lurid accounts from diverse media sources, we are really none the wiser, as to what is really going on.
In a way, this is classic Irish politics: "if you think you know what is going on, you haven't been listening". But a good place to start is with Ambrose, who might be close to identifying the real agenda, or part of it.
The European Central Bank, he says, has issued a clear warning that it will press ahead with plans to raise interest rates and withdraw lending support for banks despite the eurozone debt crisis, even if this risks pushing Ireland, Portugal and Spain into deeper trouble.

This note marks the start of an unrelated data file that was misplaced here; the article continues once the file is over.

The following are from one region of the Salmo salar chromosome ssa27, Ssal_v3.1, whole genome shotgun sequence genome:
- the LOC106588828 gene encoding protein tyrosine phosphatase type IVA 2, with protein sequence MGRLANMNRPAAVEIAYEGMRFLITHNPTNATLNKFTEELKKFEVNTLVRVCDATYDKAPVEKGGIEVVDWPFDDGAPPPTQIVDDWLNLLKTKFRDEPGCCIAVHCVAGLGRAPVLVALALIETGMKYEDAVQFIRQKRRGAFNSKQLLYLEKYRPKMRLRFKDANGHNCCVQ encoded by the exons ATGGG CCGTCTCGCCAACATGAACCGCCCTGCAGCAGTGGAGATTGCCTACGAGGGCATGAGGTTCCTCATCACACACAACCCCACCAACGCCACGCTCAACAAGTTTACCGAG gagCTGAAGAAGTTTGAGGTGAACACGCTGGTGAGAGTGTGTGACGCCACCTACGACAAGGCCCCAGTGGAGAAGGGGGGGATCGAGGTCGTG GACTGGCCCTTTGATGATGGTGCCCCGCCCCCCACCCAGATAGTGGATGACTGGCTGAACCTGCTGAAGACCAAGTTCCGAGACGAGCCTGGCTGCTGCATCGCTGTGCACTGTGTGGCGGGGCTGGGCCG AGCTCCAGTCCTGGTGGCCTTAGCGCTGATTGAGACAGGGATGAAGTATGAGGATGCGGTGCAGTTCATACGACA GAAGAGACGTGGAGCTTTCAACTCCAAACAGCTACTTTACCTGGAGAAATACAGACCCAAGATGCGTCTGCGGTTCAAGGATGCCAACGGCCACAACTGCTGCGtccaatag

This is a short, newsy piece, though, lacking the detailed discussion that we usually get from Ambrose, so it looks more like work in progress. That apart, there are too many "actors" with agendas, there is too much theatre and too little hard information to work out what is really going on. But, when history comes to be written, the story of this week will, I suspect, be more than a footnote.
One thing though, the photo is rather funny: a Dublin beggar holds out a cup to Ajai Chopra, left, Deputy Director of the European Department of the IMF as he makes his way to talks with the Irish government in Dublin. I wonder who put him up to it.